b. GROUND TWO; IT WAS EXCESSIVELY INAPPROPRIATE FOR THE JUDGE TO QUALIFY THE PETITIONER AS A PERSISTENT OFFENDER BASED ON A 1989 THEFT AND A 1988 DRUG POSSESSION OF PROBATIONARY SENTENCES TO IMPOSE AN EXTENDED 30 YEAR PRISON TERM AT A.D.T.C.
THE JUDGE USED A THIRD DEGREE PROBATIONARY 1989 THEFT CHARGE AND A 1988 DRUG POSSESSION, NON VIOLENCE CRIME, QUALIFYING THE PETITIONER AS A PERSISTENT OFFENDER, IMPOSING AN EXTENDED TERM OF 30 YEARS FOR A FIRST DEGREE, TO BE SERVED AT THE A.D.T.C. WHERE YOU SERVE THE ENTIRE SENTENCE BEFORE BEING MEDICALLY DISCHARGED, THE PRIOR PROBATIONARY THIRD DEGREE CHARGES DO NOT CONSIST OF VIOLENCE, OR AS A PERSISTENT OFFENDER TO IMPOSE AN EXTENDED PRISON TERM SENTENCE OF 30 YEARS TO B E SERVED AT THE A.D.T.C. WHERE YOU MAX OUT SERVING THE ENTIRE SENTENCE, THE PRIOR PROBATIONARY TERMS ARE NOT THE SAME IN NATURE OR OF A FIRST DEGREE TO QUALIFY AN EXTENDED PRISON TERM OF 30 YEARS TO BE SERVED AT THE A.D.T.C., A FIRST DEGREE CARRIES 10, 15, TO 20 YEARS AND THE SENTENCE SHOULD BE CONSISTENT WITH THE REQUIRED STATUTE OF DEGREE, AMENDING THE 30 YEAR PRISON TERM TO THE NORM REQUIRED OF THE BASIC TERMS, WITHIN THE STATUTORY RANGE, WITHIN THE SCOPE OF THE DEGREE CHARGED, ORDINARY TERMS FOR AGGRAVATING AND MITIGATING FACTORS, AND THE "REPETITIVE COMPULSIVE" ASPECT OF THE SENTENCE BE VACATED.
c. GROUND THREE: IT WAS EXCESSIVELY INAPPROPRIATE FOR THE JUDGE TO PLACE TOO MUCH WEIGHT ON THE PETITIONER FINDING THE 1996 A.D.T.C. EVALUATION "REPETITIVE COMPULSIVE" ASSESSING THE RISK HE WOULD COMMIT ANOTHER OFFENSE, AND THE DANGER HE PRESENTS TO SOCIETY TO IMPOSE THE LONGER SENTENCE POSSIBLE.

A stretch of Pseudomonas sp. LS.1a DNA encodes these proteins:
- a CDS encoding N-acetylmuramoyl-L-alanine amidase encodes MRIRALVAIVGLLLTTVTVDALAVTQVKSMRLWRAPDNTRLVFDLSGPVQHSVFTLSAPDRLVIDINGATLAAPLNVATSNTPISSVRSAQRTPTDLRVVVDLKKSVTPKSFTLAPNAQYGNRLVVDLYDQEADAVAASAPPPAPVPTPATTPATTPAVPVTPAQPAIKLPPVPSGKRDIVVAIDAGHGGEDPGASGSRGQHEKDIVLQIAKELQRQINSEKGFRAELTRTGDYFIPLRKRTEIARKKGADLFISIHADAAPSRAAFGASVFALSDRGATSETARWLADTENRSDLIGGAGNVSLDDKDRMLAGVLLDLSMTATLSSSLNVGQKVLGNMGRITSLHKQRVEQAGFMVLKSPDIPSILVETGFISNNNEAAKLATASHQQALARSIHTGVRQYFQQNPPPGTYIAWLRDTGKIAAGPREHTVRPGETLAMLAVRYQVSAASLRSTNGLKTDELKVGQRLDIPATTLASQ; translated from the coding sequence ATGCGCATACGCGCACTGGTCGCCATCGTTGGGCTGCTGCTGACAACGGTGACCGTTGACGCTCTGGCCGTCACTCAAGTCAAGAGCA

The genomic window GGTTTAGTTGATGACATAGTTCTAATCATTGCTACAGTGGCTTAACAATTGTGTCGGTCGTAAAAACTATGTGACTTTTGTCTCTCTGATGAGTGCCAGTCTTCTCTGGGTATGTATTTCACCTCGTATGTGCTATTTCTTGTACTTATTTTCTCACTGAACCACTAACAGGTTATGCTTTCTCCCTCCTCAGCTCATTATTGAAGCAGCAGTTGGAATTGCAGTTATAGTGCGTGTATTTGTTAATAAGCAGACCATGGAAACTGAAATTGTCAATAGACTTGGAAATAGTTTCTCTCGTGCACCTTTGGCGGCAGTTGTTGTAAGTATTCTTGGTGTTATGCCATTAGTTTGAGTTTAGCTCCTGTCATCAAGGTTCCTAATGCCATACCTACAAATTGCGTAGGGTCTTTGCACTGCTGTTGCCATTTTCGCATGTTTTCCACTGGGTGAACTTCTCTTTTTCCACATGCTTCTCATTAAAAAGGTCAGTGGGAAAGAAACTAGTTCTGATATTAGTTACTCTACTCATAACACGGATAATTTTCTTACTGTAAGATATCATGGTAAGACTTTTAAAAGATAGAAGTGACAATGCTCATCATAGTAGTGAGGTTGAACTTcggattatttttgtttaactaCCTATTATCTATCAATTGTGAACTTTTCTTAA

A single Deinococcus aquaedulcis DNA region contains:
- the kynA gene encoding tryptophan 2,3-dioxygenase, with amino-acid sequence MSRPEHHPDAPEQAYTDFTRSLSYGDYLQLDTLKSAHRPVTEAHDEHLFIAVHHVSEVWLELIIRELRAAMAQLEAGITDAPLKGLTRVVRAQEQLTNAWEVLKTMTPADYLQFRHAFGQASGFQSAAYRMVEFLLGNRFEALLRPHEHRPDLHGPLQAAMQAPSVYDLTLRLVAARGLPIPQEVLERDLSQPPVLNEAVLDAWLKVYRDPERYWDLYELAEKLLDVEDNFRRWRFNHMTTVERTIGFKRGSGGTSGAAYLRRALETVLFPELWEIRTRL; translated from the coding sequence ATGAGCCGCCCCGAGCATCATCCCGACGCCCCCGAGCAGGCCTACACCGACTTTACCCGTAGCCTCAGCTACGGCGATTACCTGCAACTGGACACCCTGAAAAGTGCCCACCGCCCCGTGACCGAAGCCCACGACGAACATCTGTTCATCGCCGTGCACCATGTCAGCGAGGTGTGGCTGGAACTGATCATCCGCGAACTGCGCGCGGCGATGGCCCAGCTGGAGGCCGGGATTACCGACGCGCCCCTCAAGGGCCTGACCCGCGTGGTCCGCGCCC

THE JUDGE USED THE 1996 A.D.T.C. EVALUATION REPORT ASSESSING THAT THE PETITIONER WAS FOUND TO BE "REPETITIVE COMPULSIVE" AND ASSESSING THE RISK THAT THE PETITIONER WOULD COMMIT ANOTHER OFFENSE AND THE DANGER THE PETITIONER WOULD PRESENT TO SOCIETY, IT IS NOT WITHIN THE SENTENCE DISCRETION TO SENTENCE THE PETITIONER TO AN EXTENDED PRISON TERM 30 YEARS TO BE SERVED AT THE A.D.T.C. BASED ON THE JUDGE FINDING THE PETITIONER TO BE "REPETITIVE COMPULSIVE" ASSESSING THAT THE PETITIONER WAS A RISK TO COMMIT ANOTHER OFFENSE AND THE DANGER HE WOULD PRESENT TO SOCIETY, THE EVALUATION REPORT HAD NO FINDING OF "REPETITIVE COMPULSIVE" OTHER THAN IN THE CONCLUSION THAT STATES: "BECAUSE THE CONVICTION STANDS WE FIND THE DEFENDANT REPETITIVE AND COMPULSIVE", AND THE FIRST DEGREE STATUTORY AGGRAVATING AND MITIGATING FACTS SHOULD BE A SENTENCE WITHIN THE REQUIRED STATUTE OF DEGREE, AMENDING THE 30 YEAR PRISON TERM TO THE NORM REQUIRED OF BASIC TERMS, WITHIN THE STATUTORY RANGE, WITHIN THE SCOPE OF THE DEGREE CHARGED, AND THE "REPETITIVE COMPULSIVE" ASPECT OF THE SENTENCE BE VACATED.
d. GROUND FOUR: THE PETITIONER MAINTAINS THAT IT WAS EXCESSIVELY INAPPROPRIATE FOR THE JUDGE TO RELY SO HEAVILY ON THE 1996 DESIGNATION AS "REPETITIVE COMPULSIVE" TO IMPOSE THE LONGER SENTENCE POSSIBLE.